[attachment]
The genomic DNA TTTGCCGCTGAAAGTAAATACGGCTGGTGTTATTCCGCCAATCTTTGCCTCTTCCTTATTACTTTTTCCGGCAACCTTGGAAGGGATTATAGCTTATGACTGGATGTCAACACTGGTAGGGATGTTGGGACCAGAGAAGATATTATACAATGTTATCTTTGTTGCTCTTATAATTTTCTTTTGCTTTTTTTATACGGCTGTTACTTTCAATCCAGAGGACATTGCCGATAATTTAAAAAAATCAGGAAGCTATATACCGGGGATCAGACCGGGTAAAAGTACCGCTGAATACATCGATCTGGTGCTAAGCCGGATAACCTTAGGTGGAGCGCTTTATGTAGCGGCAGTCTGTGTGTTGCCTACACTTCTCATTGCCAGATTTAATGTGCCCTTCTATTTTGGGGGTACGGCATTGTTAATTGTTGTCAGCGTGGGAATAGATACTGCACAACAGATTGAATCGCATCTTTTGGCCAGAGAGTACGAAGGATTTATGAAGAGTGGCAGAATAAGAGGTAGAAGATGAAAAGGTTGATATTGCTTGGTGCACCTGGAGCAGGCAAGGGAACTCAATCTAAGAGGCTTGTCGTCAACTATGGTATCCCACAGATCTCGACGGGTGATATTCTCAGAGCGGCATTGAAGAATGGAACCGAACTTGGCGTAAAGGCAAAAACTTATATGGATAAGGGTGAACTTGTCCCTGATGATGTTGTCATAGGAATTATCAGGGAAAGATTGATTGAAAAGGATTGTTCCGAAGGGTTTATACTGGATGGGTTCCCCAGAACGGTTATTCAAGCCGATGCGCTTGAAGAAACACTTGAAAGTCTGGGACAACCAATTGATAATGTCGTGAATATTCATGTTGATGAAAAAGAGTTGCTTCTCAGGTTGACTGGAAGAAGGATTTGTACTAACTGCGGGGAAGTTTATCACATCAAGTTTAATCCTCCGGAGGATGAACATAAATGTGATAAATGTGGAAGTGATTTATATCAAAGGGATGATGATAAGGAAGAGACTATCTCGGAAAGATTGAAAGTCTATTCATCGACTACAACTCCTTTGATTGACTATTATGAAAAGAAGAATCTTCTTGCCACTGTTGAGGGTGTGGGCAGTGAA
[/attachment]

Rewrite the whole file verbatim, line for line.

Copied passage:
The genomic DNA TTTGCCGCTGAAAGTAAATACGGCTGGTGTTATTCCGCCAATCTTTGCCTCTTCCTTATTACTTTTTCCGGCAACCTTGGAAGGGATTATAGCTTATGACTGGATGTCAACACTGGTAGGGATGTTGGGACCAGAGAAGATATTATACAATGTTATCTTTGTTGCTCTTATAATTTTCTTTTGCTTTTTTTATACGGCTGTTACTTTCAATCCAGAGGACATTGCCGATAATTTAAAAAAATCAGGAAGCTATATACCGGGGATCAGACCGGGTAAAAGTACCGCTGAATACATCGATCTGGTGCTAAGCCGGATAACCTTAGGTGGAGCGCTTTATGTAGCGGCAGTCTGTGTGTTGCCTACACTTCTCATTGCCAGATTTAATGTGCCCTTCTATTTTGGGGGTACGGCATTGTTAATTGTTGTCAGCGTGGGAATAGATACTGCACAACAGATTGAATCGCATCTTTTGGCCAGAGAGTACGAAGGATTTATGAAGAGTGGCAGAATAAGAGGTAGAAGATGAAAAGGTTGATATTGCTTGGTGCACCTGGAGCAGGCAAGGGAACTCAATCTAAGAGGCTTGTCGTCAACTATGGTATCCCACAGATCTCGACGGGTGATATTCTCAGAGCGGCATTGAAGAATGGAACCGAACTTGGCGTAAAGGCAAAAACTTATATGGATAAGGGTGAACTTGTCCCTGATGATGTTGTCATAGGAATTATCAGGGAAAGATTGATTGAAAAGGATTGTTCCGAAGGGTTTATACTGGATGGGTTCCCCAGAACGGTTATTCAAGCCGATGCGCTTGAAGAAACACTTGAAAGTCTGGGACAACCAATTGATAATGTCGTGAATATTCATGTTGATGAAAAAGAGTTGCTTCTCAGGTTGACTGGAAGAAGGATTTGTACTAACTGCGGGGAAGTTTATCACATCAAGTTTAATCCTCCGGAGGATGAACATAAATGTGATAAATGTGGAAGTGATTTATATCAAAGGGATGATGATAAGGAAGAGACTATCTCGGAAAGATTGAAAGTCTATTCATCGACTACAACTCCTTTGATTGACTATTATGAAAAGAAGAATCTTCTTGCCACTGTTGAGGGTGTGGGCAGTGAA